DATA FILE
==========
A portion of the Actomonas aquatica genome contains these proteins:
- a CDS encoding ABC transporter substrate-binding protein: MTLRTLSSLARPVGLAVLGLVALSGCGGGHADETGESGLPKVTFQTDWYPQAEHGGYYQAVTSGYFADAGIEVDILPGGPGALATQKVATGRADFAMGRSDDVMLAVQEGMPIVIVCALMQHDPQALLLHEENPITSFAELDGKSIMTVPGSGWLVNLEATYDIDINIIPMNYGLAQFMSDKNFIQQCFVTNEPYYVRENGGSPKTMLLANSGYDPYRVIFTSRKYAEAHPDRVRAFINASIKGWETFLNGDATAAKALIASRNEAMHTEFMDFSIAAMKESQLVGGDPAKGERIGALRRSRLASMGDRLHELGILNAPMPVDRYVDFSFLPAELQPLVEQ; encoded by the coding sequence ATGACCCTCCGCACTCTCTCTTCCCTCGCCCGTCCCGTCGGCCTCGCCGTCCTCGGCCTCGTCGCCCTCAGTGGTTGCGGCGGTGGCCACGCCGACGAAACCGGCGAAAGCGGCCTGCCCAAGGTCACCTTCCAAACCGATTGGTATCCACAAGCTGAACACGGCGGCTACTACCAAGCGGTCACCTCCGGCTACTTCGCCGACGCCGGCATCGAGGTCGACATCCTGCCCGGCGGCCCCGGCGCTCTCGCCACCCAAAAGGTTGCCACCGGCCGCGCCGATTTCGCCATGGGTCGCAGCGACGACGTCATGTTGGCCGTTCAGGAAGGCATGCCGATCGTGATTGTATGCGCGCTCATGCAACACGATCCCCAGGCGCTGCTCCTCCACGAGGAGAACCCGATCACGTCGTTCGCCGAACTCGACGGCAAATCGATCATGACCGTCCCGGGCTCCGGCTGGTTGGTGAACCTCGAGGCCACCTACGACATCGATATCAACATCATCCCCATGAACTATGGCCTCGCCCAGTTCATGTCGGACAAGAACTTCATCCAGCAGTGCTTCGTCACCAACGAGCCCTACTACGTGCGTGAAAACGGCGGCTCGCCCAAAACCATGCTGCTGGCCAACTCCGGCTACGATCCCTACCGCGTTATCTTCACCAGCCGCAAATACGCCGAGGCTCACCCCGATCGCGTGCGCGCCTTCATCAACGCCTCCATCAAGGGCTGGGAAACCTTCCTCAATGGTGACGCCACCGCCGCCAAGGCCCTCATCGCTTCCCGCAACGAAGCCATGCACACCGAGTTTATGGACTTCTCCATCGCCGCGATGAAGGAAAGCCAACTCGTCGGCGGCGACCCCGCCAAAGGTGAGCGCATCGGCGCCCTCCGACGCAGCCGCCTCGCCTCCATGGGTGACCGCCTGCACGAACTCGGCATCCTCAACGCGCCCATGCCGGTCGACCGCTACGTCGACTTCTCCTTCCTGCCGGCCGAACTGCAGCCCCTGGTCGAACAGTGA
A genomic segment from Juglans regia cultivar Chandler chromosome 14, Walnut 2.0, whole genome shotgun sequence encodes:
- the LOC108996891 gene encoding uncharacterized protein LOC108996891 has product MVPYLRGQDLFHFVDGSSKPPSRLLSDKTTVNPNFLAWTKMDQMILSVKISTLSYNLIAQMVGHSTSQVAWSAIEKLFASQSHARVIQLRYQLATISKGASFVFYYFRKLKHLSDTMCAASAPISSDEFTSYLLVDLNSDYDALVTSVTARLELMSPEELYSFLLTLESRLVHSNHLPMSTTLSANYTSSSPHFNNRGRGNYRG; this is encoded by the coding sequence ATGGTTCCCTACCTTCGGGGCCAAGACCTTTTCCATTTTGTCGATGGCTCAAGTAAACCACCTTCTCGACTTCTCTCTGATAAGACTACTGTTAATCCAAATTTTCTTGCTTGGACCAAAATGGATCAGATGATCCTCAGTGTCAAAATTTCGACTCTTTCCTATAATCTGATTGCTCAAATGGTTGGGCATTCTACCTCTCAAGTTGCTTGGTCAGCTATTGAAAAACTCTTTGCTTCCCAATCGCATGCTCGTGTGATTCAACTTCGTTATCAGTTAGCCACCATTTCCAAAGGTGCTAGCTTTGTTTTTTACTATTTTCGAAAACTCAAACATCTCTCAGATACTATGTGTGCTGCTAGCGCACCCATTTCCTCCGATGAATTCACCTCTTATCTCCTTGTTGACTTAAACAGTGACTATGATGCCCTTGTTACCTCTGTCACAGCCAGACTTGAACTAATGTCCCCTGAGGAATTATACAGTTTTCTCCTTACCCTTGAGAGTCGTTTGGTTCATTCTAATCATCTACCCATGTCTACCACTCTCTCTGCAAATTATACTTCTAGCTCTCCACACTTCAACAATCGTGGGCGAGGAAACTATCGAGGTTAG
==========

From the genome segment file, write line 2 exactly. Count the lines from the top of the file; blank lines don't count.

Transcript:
- a CDS encoding ABC transporter substrate-binding protein: MTLRTLSSLARPVGLAVLGLVALSGCGGGHADETGESGLPKVTFQTDWYPQAEHGGYYQAVTSGYFADAGIEVDILPGGPGALATQKVATGRADFAMGRSDDVMLAVQEGMPIVIVCALMQHDPQALLLHEENPITSFAELDGKSIMTVPGSGWLVNLEATYDIDINIIPMNYGLAQFMSDKNFIQQCFVTNEPYYVRENGGSPKTMLLANSGYDPYRVIFTSRKYAEAHPDRVRAFINASIKGWETFLNGDATAAKALIASRNEAMHTEFMDFSIAAMKESQLVGGDPAKGERIGALRRSRLASMGDRLHELGILNAPMPVDRYVDFSFLPAELQPLVEQ; encoded by the coding sequence ATGACCCTCCGCACTCTCTCTTCCCTCGCCCGTCCCGTCGGCCTCGCCGTCCTCGGCCTCGTCGCCCTCAGTGGTTGCGGCGGTGGCCACGCCGACGAAACCGGCGAAAGCGGCCTGCCCAAGGTCACCTTCCAAACCGATTGGTATCCACAAGCTGAACACGGCGGCTACTACCAAGCGGTCACCTCCGGCTACTTCGCCGACGCCGGCATCGAGGTCGACATCCTGCCCGGCGGCCCCGGCGCTCTCGCCACCCAAAAGGTTGCCACCGGCCGCGCCGATTTCGCCATGGGTCGCAGCGACGACGTCATGTTGGCCGTTCAGGAAGGCATGCCGATCGTGATTGTATGCGCGCTCATGCAACACGATCCCCAGGCGCTGCTCCTCCACGAGGAGAACCCGATCACGTCGTTCGCCGAACTCGACGGCAAATCGATCATGACCGTCCCGGGCTCCGGCTGGTTGGTGAACCTCGAGGCCACCTACGACATCGATATCAACATCATCCCCATGAACTATGGCCTCGCCCAGTTCATGTCGGACAAGAACTTCATCCAGCAGTGCTTCGTCACCAACGAGCCCTACTACGTGCGTGAAAACGGCGGCTCGCCCAAAACCATGCTGCTGGCCAACTCCGGCTACGATCCCTACCGCGTTATCTTCACCAGCCGCAAATACGCCGAGGCTCACCCCGATCGCGTGCGCGCCTTCATCAACGCCTCCATCAAGGGCTGGGAAACCTTCCTCAATGGTGACGCCACCGCCGCCAAGGCCCTCATCGCTTCCCGCAACGAAGCCATGCACACCGAGTTTATGGACTTCTCCATCGCCGCGATGAAGGAAAGCCAACTCGTCGGCGGCGACCCCGCCAAAGGTGAGCGCATCGGCGCCCTCCGACGCAGCCGCCTCGCCTCCATGGGTGACCGCCTGCACGAACTCGGCATCCTCAACGCGCCCATGCCGGTCGACCGCTACGTCGACTTCTCCTTCCTGCCGGCCGAACTGCAGCCCCTGGTCGAACAGTGA